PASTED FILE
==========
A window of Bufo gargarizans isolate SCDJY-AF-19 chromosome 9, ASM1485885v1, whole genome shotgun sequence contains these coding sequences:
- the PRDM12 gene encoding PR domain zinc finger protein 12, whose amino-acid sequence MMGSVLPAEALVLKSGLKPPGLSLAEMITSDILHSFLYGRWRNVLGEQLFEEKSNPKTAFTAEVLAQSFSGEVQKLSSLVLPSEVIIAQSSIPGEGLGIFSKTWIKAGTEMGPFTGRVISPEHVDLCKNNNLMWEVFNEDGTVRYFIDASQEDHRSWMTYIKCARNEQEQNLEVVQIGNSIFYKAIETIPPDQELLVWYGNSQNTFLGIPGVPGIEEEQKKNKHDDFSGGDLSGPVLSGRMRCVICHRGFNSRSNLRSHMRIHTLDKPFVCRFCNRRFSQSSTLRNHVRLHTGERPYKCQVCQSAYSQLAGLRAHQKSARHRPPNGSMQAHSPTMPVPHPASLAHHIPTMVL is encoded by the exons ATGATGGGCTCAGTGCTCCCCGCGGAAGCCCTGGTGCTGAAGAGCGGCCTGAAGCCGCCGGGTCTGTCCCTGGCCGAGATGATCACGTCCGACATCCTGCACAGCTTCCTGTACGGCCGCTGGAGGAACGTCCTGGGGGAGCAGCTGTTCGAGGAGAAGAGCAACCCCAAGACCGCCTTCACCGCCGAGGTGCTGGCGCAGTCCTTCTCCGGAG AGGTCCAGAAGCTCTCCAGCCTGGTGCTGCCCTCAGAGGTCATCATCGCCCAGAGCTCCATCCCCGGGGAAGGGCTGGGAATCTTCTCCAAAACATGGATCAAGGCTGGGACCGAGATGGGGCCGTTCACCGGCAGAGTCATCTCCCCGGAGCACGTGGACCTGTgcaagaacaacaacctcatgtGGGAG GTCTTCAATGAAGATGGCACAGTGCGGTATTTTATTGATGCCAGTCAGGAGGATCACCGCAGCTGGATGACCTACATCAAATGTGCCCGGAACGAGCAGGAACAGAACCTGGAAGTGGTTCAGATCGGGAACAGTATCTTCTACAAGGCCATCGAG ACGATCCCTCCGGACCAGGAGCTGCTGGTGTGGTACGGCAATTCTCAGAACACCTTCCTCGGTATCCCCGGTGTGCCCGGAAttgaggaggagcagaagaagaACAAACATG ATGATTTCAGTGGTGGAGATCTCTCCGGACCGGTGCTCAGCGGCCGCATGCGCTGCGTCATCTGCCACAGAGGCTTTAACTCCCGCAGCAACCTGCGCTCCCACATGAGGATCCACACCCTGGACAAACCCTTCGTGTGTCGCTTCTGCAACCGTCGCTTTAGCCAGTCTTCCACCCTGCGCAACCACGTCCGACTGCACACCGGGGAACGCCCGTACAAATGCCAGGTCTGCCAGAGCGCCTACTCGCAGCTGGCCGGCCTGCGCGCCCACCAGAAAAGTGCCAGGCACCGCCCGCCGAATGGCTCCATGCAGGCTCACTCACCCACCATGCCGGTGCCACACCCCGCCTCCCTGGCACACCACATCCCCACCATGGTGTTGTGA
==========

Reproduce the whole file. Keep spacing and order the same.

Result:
A window of Bufo gargarizans isolate SCDJY-AF-19 chromosome 9, ASM1485885v1, whole genome shotgun sequence contains these coding sequences:
- the PRDM12 gene encoding PR domain zinc finger protein 12, whose amino-acid sequence MMGSVLPAEALVLKSGLKPPGLSLAEMITSDILHSFLYGRWRNVLGEQLFEEKSNPKTAFTAEVLAQSFSGEVQKLSSLVLPSEVIIAQSSIPGEGLGIFSKTWIKAGTEMGPFTGRVISPEHVDLCKNNNLMWEVFNEDGTVRYFIDASQEDHRSWMTYIKCARNEQEQNLEVVQIGNSIFYKAIETIPPDQELLVWYGNSQNTFLGIPGVPGIEEEQKKNKHDDFSGGDLSGPVLSGRMRCVICHRGFNSRSNLRSHMRIHTLDKPFVCRFCNRRFSQSSTLRNHVRLHTGERPYKCQVCQSAYSQLAGLRAHQKSARHRPPNGSMQAHSPTMPVPHPASLAHHIPTMVL is encoded by the exons ATGATGGGCTCAGTGCTCCCCGCGGAAGCCCTGGTGCTGAAGAGCGGCCTGAAGCCGCCGGGTCTGTCCCTGGCCGAGATGATCACGTCCGACATCCTGCACAGCTTCCTGTACGGCCGCTGGAGGAACGTCCTGGGGGAGCAGCTGTTCGAGGAGAAGAGCAACCCCAAGACCGCCTTCACCGCCGAGGTGCTGGCGCAGTCCTTCTCCGGAG AGGTCCAGAAGCTCTCCAGCCTGGTGCTGCCCTCAGAGGTCATCATCGCCCAGAGCTCCATCCCCGGGGAAGGGCTGGGAATCTTCTCCAAAACATGGATCAAGGCTGGGACCGAGATGGGGCCGTTCACCGGCAGAGTCATCTCCCCGGAGCACGTGGACCTGTgcaagaacaacaacctcatgtGGGAG GTCTTCAATGAAGATGGCACAGTGCGGTATTTTATTGATGCCAGTCAGGAGGATCACCGCAGCTGGATGACCTACATCAAATGTGCCCGGAACGAGCAGGAACAGAACCTGGAAGTGGTTCAGATCGGGAACAGTATCTTCTACAAGGCCATCGAG ACGATCCCTCCGGACCAGGAGCTGCTGGTGTGGTACGGCAATTCTCAGAACACCTTCCTCGGTATCCCCGGTGTGCCCGGAAttgaggaggagcagaagaagaACAAACATG ATGATTTCAGTGGTGGAGATCTCTCCGGACCGGTGCTCAGCGGCCGCATGCGCTGCGTCATCTGCCACAGAGGCTTTAACTCCCGCAGCAACCTGCGCTCCCACATGAGGATCCACACCCTGGACAAACCCTTCGTGTGTCGCTTCTGCAACCGTCGCTTTAGCCAGTCTTCCACCCTGCGCAACCACGTCCGACTGCACACCGGGGAACGCCCGTACAAATGCCAGGTCTGCCAGAGCGCCTACTCGCAGCTGGCCGGCCTGCGCGCCCACCAGAAAAGTGCCAGGCACCGCCCGCCGAATGGCTCCATGCAGGCTCACTCACCCACCATGCCGGTGCCACACCCCGCCTCCCTGGCACACCACATCCCCACCATGGTGTTGTGA